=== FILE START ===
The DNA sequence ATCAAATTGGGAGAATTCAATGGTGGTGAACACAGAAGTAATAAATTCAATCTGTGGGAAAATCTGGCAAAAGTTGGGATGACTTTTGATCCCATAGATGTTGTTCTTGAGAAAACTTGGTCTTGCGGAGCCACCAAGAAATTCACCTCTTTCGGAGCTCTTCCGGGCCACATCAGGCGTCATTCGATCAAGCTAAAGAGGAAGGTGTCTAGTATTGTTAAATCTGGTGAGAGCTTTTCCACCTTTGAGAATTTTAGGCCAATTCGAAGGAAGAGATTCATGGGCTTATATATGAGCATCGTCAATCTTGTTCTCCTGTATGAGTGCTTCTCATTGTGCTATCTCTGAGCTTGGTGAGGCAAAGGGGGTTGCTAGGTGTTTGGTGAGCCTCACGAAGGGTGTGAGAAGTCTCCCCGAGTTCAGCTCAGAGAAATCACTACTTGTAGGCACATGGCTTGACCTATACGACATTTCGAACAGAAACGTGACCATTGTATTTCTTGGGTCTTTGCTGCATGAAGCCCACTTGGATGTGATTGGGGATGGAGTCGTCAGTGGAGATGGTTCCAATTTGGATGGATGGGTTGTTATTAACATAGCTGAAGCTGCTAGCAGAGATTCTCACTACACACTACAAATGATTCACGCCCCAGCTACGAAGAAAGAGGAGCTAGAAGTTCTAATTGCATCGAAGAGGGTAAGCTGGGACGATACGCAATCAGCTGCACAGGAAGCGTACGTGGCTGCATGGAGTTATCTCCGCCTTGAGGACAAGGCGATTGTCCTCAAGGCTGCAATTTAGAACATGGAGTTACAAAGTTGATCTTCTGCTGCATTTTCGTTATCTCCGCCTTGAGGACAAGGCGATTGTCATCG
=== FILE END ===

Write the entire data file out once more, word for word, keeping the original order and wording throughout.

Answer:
The DNA sequence ATCAAATTGGGAGAATTCAATGGTGGTGAACACAGAAGTAATAAATTCAATCTGTGGGAAAATCTGGCAAAAGTTGGGATGACTTTTGATCCCATAGATGTTGTTCTTGAGAAAACTTGGTCTTGCGGAGCCACCAAGAAATTCACCTCTTTCGGAGCTCTTCCGGGCCACATCAGGCGTCATTCGATCAAGCTAAAGAGGAAGGTGTCTAGTATTGTTAAATCTGGTGAGAGCTTTTCCACCTTTGAGAATTTTAGGCCAATTCGAAGGAAGAGATTCATGGGCTTATATATGAGCATCGTCAATCTTGTTCTCCTGTATGAGTGCTTCTCATTGTGCTATCTCTGAGCTTGGTGAGGCAAAGGGGGTTGCTAGGTGTTTGGTGAGCCTCACGAAGGGTGTGAGAAGTCTCCCCGAGTTCAGCTCAGAGAAATCACTACTTGTAGGCACATGGCTTGACCTATACGACATTTCGAACAGAAACGTGACCATTGTATTTCTTGGGTCTTTGCTGCATGAAGCCCACTTGGATGTGATTGGGGATGGAGTCGTCAGTGGAGATGGTTCCAATTTGGATGGATGGGTTGTTATTAACATAGCTGAAGCTGCTAGCAGAGATTCTCACTACACACTACAAATGATTCACGCCCCAGCTACGAAGAAAGAGGAGCTAGAAGTTCTAATTGCATCGAAGAGGGTAAGCTGGGACGATACGCAATCAGCTGCACAGGAAGCGTACGTGGCTGCATGGAGTTATCTCCGCCTTGAGGACAAGGCGATTGTCCTCAAGGCTGCAATTTAGAACATGGAGTTACAAAGTTGATCTTCTGCTGCATTTTCGTTATCTCCGCCTTGAGGACAAGGCGATTGTCATCG